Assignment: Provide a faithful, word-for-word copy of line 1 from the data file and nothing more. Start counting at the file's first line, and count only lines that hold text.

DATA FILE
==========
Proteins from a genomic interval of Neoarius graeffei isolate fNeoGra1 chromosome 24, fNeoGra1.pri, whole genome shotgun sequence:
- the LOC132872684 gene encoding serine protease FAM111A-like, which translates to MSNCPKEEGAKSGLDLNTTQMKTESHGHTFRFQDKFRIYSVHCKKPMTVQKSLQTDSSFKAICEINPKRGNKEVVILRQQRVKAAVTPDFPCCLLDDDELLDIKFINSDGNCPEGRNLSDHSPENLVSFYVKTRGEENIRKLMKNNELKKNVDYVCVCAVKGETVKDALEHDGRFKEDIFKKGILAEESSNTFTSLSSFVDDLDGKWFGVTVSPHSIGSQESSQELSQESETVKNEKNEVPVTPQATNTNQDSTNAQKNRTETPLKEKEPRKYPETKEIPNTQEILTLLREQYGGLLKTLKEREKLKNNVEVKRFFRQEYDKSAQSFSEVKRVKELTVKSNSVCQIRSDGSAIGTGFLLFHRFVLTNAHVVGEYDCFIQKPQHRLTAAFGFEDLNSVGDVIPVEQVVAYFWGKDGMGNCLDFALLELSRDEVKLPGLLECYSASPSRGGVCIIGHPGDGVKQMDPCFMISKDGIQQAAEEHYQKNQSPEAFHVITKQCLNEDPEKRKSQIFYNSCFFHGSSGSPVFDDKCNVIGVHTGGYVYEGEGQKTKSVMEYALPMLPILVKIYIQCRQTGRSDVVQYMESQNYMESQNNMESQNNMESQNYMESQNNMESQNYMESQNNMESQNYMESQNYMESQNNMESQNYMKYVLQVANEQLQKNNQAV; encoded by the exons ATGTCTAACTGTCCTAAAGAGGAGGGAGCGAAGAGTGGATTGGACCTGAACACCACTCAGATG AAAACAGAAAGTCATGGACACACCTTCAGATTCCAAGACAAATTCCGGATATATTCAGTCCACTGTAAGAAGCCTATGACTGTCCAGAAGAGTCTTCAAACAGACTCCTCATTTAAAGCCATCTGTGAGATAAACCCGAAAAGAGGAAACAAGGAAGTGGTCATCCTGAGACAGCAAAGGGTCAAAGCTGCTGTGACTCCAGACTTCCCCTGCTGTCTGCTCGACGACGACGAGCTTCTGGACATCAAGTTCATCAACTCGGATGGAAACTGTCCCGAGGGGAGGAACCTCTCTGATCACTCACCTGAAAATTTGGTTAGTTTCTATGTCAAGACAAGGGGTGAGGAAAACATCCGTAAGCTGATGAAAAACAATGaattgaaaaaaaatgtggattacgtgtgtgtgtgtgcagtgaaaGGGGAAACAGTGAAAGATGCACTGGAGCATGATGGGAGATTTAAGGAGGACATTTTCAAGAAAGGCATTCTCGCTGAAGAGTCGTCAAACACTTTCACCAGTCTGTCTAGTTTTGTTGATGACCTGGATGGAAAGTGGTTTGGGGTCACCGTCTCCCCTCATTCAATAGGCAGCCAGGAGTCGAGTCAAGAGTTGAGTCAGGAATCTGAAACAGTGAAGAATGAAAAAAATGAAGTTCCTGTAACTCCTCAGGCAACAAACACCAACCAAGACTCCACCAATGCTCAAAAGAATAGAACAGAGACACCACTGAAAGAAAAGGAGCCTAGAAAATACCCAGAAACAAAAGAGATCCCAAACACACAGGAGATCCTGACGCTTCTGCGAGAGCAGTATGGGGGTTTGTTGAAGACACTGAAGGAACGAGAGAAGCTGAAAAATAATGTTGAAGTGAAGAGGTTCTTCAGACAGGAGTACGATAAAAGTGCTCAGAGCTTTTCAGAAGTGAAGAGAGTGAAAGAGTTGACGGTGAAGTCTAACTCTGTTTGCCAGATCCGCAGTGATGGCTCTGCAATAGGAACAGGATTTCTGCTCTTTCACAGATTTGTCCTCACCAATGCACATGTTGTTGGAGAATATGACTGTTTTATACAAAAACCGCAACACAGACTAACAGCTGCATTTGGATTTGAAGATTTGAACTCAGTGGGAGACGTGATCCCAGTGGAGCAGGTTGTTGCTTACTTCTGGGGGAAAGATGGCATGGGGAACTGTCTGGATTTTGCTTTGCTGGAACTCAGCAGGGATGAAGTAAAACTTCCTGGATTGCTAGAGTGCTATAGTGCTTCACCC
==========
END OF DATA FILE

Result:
Proteins from a genomic interval of Neoarius graeffei isolate fNeoGra1 chromosome 24, fNeoGra1.pri, whole genome shotgun sequence: